Historic ex-hotel in Hanover hosted Union high command
In 1863, this brick building in downtown Hanover, Pennsylvania, was the Central Hotel. It served as the nerve center for Union cavalry under Brigadier General Hugh Judson Kilpatrick during and after the Battle of Hanover.
Thousands of cars and trucks pass through downtown Hanover, Pennsylvania, each day, often creating a traffic jam that can back up the queue at the various signals. Patience is a must for the modern traveler visiting this historic town, as similar to the nearby town of Gettysburg, a network of roads converge in Hanover conveying traffic into downtown.
That network of roads led to the June 30, 1863, unplanned collision between Major General J.E.B. Stuart’s Confederate cavalrymen coming up from Maryland and a column of Federal troopers from H. Judson Kilpatrick’s division.
Like the modern traffic flow, the point of congestion and contention was the intersection of the roads in downtown Hanover.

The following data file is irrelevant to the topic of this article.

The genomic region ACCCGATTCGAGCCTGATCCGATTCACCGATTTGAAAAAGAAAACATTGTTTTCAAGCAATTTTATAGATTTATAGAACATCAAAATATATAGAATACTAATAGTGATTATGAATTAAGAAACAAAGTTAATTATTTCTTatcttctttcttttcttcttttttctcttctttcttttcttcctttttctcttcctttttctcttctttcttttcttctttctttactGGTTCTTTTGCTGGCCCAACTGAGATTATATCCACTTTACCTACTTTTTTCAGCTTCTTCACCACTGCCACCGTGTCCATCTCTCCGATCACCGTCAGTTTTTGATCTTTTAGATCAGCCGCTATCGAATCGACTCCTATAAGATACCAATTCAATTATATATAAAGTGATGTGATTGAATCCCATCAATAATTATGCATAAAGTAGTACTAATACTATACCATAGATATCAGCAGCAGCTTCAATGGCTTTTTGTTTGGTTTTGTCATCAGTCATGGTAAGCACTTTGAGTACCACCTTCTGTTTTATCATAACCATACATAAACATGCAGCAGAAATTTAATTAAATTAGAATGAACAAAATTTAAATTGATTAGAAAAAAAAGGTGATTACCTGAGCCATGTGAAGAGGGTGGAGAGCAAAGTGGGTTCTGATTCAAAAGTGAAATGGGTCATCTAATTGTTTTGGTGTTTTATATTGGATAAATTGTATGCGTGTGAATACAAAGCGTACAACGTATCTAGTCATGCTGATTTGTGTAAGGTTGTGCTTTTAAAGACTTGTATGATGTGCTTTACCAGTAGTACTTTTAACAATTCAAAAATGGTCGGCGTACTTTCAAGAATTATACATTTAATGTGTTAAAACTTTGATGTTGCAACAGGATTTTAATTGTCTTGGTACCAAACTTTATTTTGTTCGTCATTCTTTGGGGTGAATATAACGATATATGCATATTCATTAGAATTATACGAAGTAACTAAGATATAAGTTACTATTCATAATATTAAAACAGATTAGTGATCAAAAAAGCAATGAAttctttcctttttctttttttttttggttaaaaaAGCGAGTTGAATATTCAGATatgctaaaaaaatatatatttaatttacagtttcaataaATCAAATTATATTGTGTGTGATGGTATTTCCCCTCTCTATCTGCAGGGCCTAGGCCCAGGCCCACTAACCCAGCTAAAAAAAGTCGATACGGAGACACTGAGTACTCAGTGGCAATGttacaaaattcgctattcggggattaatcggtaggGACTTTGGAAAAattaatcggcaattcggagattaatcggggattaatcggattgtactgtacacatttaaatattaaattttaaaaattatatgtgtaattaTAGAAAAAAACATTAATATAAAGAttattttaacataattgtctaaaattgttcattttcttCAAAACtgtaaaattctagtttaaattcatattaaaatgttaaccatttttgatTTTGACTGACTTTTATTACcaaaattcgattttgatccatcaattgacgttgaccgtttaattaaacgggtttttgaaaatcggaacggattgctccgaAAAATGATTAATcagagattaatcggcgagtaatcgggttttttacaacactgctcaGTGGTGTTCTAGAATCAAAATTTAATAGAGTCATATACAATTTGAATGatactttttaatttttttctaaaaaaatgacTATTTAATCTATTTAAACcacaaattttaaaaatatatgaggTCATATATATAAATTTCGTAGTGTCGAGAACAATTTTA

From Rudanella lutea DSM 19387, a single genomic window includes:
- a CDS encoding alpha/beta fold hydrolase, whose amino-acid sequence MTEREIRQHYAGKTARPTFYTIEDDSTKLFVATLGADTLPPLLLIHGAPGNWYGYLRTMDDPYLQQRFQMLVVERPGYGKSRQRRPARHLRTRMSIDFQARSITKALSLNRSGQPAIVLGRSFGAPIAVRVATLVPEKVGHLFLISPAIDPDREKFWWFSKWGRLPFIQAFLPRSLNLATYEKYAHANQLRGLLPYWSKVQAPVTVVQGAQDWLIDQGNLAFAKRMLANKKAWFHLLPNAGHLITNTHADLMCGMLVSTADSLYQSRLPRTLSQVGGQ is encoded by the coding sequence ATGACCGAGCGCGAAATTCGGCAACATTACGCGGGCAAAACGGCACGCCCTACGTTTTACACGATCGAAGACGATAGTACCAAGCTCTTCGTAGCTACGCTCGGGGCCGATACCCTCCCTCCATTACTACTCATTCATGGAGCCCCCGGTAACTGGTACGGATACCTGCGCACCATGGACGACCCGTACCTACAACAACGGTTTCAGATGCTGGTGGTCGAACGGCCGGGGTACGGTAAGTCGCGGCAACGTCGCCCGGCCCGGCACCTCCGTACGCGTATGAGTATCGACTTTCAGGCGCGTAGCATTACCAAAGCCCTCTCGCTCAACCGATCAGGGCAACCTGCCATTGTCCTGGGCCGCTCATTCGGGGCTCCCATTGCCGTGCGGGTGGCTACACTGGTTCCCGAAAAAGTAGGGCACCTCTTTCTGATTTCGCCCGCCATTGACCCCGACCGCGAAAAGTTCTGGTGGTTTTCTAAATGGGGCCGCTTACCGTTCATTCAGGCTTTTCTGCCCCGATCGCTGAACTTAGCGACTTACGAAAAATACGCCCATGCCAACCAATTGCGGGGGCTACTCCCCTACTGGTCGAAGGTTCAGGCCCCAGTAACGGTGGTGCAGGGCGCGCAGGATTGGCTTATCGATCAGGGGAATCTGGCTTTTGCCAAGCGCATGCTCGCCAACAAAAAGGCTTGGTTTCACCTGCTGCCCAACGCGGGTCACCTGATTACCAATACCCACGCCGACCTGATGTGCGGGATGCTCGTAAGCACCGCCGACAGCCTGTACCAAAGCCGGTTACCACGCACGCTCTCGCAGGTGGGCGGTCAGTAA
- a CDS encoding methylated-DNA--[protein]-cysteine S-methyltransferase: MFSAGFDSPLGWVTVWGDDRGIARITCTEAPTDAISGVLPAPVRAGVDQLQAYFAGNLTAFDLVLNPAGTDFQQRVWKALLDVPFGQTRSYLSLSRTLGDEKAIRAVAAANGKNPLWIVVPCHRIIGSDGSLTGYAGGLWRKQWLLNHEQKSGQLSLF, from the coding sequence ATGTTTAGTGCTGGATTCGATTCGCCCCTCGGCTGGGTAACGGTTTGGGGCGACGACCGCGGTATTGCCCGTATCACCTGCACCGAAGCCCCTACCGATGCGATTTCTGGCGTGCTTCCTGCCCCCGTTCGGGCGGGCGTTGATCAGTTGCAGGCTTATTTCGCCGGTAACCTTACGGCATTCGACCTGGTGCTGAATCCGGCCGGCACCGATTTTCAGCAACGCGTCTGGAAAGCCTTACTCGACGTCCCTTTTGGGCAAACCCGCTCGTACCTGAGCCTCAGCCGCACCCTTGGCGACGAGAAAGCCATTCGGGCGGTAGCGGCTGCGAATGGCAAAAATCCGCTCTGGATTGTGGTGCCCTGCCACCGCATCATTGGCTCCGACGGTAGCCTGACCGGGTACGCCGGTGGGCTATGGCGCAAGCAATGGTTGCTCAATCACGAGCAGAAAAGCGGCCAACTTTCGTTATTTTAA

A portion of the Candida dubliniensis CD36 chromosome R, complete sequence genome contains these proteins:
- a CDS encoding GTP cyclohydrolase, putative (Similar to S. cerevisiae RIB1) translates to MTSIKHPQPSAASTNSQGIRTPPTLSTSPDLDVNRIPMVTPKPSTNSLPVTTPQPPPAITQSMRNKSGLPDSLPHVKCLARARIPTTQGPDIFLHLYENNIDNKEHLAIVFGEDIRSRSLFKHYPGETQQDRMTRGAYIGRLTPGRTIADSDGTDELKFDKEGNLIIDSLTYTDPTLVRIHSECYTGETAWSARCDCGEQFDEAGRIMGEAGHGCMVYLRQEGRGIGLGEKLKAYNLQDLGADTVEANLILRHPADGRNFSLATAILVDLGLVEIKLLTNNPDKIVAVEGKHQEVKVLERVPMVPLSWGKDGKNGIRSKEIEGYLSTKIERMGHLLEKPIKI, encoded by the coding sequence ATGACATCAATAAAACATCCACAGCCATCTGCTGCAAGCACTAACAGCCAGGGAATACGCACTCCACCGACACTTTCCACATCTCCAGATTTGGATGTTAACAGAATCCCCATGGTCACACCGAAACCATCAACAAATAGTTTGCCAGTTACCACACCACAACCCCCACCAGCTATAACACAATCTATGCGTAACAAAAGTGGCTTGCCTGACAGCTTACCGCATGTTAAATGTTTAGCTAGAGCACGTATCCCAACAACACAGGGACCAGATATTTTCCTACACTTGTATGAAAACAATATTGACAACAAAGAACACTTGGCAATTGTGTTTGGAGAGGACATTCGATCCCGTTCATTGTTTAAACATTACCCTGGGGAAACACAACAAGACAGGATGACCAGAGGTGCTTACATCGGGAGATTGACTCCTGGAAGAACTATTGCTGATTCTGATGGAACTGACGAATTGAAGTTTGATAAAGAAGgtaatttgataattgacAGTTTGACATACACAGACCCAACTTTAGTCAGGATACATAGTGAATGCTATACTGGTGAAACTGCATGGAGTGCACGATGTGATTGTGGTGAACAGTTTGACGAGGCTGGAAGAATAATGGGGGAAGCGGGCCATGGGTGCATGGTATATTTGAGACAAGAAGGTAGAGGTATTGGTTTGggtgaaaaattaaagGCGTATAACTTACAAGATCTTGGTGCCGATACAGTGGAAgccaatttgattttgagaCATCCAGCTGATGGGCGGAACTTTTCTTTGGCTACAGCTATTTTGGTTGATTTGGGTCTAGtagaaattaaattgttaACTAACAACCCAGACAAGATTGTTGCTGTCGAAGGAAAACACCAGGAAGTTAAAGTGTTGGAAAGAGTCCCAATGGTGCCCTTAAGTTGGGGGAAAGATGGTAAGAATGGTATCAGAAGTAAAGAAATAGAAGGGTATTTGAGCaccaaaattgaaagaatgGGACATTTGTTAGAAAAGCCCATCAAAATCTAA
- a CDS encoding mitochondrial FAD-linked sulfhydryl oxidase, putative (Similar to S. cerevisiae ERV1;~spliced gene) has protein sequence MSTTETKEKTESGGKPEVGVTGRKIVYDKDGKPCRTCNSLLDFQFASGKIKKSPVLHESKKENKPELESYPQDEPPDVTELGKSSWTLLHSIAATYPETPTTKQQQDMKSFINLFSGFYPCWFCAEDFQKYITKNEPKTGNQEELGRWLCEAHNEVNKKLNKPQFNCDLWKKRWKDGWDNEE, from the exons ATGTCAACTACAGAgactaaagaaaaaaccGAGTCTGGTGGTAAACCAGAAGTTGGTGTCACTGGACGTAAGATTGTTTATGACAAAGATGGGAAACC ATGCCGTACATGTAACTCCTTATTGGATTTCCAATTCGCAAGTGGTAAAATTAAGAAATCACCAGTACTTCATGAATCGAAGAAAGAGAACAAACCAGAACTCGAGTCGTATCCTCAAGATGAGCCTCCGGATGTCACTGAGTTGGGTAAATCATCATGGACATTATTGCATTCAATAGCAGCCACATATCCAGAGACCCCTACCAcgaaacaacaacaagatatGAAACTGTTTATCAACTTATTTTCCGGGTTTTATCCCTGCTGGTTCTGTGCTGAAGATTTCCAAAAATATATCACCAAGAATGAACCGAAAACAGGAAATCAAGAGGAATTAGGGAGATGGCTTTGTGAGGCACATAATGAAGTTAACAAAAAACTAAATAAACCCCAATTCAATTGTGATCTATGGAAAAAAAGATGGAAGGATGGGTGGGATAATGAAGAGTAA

This vintage photograph of the same building shows the Central Hotel during its heyday of operation. A businessman named Thomas McCausland was the proprietor during the Civil War. The light colored roofed, open structure to the left is the town’s market shed, which served as a farmer’s market in the 19th century. Image courtesy of the Hanover Area Historical Society, Pennsylvania Room, Hanover Public Library.
As he was riding northward into the Pigeon Hills region north of Hanover, General Kilpatrick heard the sounds of the growing engagement behind him in the town he had left earlier that morning. Spurring his horse to the point of mortal exhaustion, he reached the scene in mid-morning and personally took command of the situation. Kilpatrick established his headquarters in Room 24 on the second floor of the Central Hotel.
After the battle, Kilpatrick continued to use this room as his HQ until he and his men departed Hanover on July 1 to scout Stuart’s movements and screen the Union right flank during the Battle of Gettysburg.
The historic hotel ceased operations in the 20th century and is privately owned. The first floor has housed a variety of diverse business interests since the hotel closed.